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Images by Cari Hill

14 March to 25 March 2018



Myanmar, formerly Burma only very recently opened its doors to tourism and the country has come under immense scrutiny in the press recently due to the army-led genocide of the Rohinga muslims in the north. Despite its long standing rampant ethnic strife and tumultuous history, Burma was once one of the greatest empires in the world and the people of Myanmar today are warm, open, friendly and peaceful. 89% of the country's population is Buddhist and it is the most religious Buddhist country in terms of the proportion of monks in the population and proportion of income spent on religion. There is enough gold in the famous Shwedagon Pagoda to wipe out the country’s entire debt. This exhibition is a tribute and an insight to the real Myanmar: the people, the customs, and the traditions of a traveler's paradise. 

14 March to 25 March 2018 



The Maasai are an ethnic group inhabiting southern Kenya and Tanzania. They live a traditional, semi-nomadic lifestyle surviving in deserts and scrublands and live almost entirely off the land. Due to their torrid land unable to accommodate crops they must survive on a diet of meat, blood and milk from animals and mielie porridge. Maasai have a fearsome reputation as warriors and cattle-rustlers. Sourcing water and food is a constant threat to their survival. Life for Maasai women in particular is very challenging as women must do all of the physical labour tasks including building and tearing down the houses often with babies strapped to their backs, fetching firewood and water for the entire village, along with the usual household duties of cooking, cleaning, and mothering. Men take care of the shepherding of the cattle and the killing of livestock for food.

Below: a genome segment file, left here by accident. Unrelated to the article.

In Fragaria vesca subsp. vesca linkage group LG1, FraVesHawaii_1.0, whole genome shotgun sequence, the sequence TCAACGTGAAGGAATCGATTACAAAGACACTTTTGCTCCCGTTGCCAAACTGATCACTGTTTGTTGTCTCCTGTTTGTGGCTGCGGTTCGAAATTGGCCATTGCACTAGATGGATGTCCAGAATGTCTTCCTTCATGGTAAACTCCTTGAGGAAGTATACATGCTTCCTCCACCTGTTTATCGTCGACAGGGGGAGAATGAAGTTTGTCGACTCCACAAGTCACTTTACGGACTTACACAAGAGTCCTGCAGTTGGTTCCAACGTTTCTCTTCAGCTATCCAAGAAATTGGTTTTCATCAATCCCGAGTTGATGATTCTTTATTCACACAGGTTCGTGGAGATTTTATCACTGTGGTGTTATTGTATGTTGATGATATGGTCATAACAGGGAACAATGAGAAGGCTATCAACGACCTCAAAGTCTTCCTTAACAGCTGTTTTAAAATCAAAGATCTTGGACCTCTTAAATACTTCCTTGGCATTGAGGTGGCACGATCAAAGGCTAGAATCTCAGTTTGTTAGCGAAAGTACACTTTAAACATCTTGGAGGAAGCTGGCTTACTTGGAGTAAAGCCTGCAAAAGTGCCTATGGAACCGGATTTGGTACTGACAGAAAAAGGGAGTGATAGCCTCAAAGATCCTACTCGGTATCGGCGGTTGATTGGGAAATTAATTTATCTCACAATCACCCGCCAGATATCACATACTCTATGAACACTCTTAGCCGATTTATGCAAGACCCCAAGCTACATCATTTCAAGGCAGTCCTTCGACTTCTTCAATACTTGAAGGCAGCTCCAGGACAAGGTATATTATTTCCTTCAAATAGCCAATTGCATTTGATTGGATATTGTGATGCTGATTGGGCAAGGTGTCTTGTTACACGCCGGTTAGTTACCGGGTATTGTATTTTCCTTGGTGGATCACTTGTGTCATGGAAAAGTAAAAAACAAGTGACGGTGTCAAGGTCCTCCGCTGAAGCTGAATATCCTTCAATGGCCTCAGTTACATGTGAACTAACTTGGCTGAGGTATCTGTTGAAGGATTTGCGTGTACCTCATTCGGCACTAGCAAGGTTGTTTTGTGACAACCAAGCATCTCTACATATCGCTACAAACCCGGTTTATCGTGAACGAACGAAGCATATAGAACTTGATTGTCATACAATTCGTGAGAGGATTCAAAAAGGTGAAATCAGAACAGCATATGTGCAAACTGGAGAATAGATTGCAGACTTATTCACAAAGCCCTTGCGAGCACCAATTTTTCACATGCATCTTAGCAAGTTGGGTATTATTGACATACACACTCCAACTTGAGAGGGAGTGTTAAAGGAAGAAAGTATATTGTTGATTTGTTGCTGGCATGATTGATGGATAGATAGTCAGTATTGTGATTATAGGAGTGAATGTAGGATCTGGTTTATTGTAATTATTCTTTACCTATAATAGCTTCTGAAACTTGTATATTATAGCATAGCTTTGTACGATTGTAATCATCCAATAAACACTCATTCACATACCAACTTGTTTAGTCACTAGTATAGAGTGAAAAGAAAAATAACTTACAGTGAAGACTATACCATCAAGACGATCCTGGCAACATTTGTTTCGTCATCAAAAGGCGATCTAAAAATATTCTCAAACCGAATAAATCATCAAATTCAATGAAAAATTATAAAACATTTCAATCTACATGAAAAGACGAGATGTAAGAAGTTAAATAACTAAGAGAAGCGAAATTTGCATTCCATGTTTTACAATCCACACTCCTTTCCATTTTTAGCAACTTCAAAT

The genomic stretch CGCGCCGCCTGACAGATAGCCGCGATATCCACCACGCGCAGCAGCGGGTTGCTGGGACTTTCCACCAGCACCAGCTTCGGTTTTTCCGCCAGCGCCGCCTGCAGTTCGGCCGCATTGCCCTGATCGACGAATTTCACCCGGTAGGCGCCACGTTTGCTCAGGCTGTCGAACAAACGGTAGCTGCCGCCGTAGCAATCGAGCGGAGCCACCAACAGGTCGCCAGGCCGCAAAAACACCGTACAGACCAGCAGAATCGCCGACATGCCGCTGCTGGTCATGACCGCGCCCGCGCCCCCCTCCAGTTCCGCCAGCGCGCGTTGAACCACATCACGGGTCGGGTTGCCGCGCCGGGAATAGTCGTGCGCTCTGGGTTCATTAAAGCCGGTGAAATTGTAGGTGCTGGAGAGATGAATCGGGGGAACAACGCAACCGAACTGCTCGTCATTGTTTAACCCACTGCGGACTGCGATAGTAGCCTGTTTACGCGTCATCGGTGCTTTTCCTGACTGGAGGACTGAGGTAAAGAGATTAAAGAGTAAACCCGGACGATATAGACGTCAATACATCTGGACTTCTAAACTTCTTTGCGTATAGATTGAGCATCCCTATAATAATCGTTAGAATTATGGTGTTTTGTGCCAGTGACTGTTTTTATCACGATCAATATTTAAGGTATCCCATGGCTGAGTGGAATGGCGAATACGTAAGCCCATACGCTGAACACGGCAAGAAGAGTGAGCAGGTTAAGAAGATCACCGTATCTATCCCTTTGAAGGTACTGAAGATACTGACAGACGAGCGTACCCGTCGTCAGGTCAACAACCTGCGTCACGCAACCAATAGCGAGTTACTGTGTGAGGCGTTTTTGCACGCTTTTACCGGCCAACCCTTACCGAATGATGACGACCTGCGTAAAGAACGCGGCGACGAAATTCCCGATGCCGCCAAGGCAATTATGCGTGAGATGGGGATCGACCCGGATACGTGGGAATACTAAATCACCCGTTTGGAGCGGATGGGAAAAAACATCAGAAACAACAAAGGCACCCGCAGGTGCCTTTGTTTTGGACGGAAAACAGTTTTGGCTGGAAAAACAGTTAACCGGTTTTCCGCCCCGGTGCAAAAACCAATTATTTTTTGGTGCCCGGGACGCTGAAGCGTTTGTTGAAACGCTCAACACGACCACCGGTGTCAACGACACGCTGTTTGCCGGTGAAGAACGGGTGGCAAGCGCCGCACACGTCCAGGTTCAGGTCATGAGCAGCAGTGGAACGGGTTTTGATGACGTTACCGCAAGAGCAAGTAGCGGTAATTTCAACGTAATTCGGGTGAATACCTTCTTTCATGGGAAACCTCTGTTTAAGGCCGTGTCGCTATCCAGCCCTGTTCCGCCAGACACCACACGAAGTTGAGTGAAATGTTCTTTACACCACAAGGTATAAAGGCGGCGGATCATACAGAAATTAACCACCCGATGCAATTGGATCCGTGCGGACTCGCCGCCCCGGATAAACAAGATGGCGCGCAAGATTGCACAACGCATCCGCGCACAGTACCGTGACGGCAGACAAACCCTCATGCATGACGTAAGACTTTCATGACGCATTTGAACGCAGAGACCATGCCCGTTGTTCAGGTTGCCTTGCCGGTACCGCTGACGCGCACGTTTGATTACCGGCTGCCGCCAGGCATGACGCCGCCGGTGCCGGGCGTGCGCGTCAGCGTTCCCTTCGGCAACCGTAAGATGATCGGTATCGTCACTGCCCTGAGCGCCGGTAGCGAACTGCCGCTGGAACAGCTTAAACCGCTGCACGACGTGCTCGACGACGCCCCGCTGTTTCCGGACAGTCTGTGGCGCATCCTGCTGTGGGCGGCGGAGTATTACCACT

Cari Hill spent two weeks living and volunteering with a Maasai village in Amboseli, Kenya, against the impressive backdrop of Mt Kilimanjaro, and a once-weekly six-hour round trip bus drive from the nearest shanty town. With no running water or electricity Cari lived as her hosts lived, carrying out the duties of the women and children and funding the creation of a rain water reservoir, among other initiatives.


The Maasai are an extremely proud race and it is this pride, stoicism, defiance, unique clothing style, sense of identity, and evidence of a hard life that make these portraits so powerful. Their faces give us a glimpse into the lives and personalities of those that survive in an unforgiving terrain and without any of the technology and comforts we take for granted. 

14 March to 25 March 2018 

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